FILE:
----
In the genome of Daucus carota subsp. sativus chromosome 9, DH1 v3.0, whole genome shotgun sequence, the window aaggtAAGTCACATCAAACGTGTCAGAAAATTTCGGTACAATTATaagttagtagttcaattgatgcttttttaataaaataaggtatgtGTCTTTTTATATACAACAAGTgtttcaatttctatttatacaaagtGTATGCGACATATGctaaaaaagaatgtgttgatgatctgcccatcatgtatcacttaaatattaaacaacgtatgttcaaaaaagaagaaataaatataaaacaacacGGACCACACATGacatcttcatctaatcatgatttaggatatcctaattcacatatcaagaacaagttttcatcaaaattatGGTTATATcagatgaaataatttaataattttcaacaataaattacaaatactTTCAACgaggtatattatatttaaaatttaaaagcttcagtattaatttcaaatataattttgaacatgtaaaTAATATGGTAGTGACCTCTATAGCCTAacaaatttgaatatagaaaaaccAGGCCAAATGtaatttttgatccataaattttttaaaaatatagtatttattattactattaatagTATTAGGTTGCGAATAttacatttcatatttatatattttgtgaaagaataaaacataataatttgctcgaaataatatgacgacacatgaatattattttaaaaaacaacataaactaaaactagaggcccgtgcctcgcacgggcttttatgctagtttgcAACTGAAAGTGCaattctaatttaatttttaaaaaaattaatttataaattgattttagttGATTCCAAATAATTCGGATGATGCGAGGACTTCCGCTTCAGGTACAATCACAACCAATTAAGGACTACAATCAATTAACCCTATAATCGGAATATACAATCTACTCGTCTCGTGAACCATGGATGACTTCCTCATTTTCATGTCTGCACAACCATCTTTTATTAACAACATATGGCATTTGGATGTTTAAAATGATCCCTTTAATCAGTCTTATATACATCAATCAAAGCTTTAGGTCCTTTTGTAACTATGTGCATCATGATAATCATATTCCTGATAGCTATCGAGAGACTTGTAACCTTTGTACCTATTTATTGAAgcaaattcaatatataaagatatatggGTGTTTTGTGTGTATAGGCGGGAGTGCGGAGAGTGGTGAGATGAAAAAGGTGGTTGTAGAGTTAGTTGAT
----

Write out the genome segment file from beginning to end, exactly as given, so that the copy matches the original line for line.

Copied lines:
In the genome of Daucus carota subsp. sativus chromosome 9, DH1 v3.0, whole genome shotgun sequence, the window aaggtAAGTCACATCAAACGTGTCAGAAAATTTCGGTACAATTATaagttagtagttcaattgatgcttttttaataaaataaggtatgtGTCTTTTTATATACAACAAGTgtttcaatttctatttatacaaagtGTATGCGACATATGctaaaaaagaatgtgttgatgatctgcccatcatgtatcacttaaatattaaacaacgtatgttcaaaaaagaagaaataaatataaaacaacacGGACCACACATGacatcttcatctaatcatgatttaggatatcctaattcacatatcaagaacaagttttcatcaaaattatGGTTATATcagatgaaataatttaataattttcaacaataaattacaaatactTTCAACgaggtatattatatttaaaatttaaaagcttcagtattaatttcaaatataattttgaacatgtaaaTAATATGGTAGTGACCTCTATAGCCTAacaaatttgaatatagaaaaaccAGGCCAAATGtaatttttgatccataaattttttaaaaatatagtatttattattactattaatagTATTAGGTTGCGAATAttacatttcatatttatatattttgtgaaagaataaaacataataatttgctcgaaataatatgacgacacatgaatattattttaaaaaacaacataaactaaaactagaggcccgtgcctcgcacgggcttttatgctagtttgcAACTGAAAGTGCaattctaatttaatttttaaaaaaattaatttataaattgattttagttGATTCCAAATAATTCGGATGATGCGAGGACTTCCGCTTCAGGTACAATCACAACCAATTAAGGACTACAATCAATTAACCCTATAATCGGAATATACAATCTACTCGTCTCGTGAACCATGGATGACTTCCTCATTTTCATGTCTGCACAACCATCTTTTATTAACAACATATGGCATTTGGATGTTTAAAATGATCCCTTTAATCAGTCTTATATACATCAATCAAAGCTTTAGGTCCTTTTGTAACTATGTGCATCATGATAATCATATTCCTGATAGCTATCGAGAGACTTGTAACCTTTGTACCTATTTATTGAAgcaaattcaatatataaagatatatggGTGTTTTGTGTGTATAGGCGGGAGTGCGGAGAGTGGTGAGATGAAAAAGGTGGTTGTAGAGTTAGTTGAT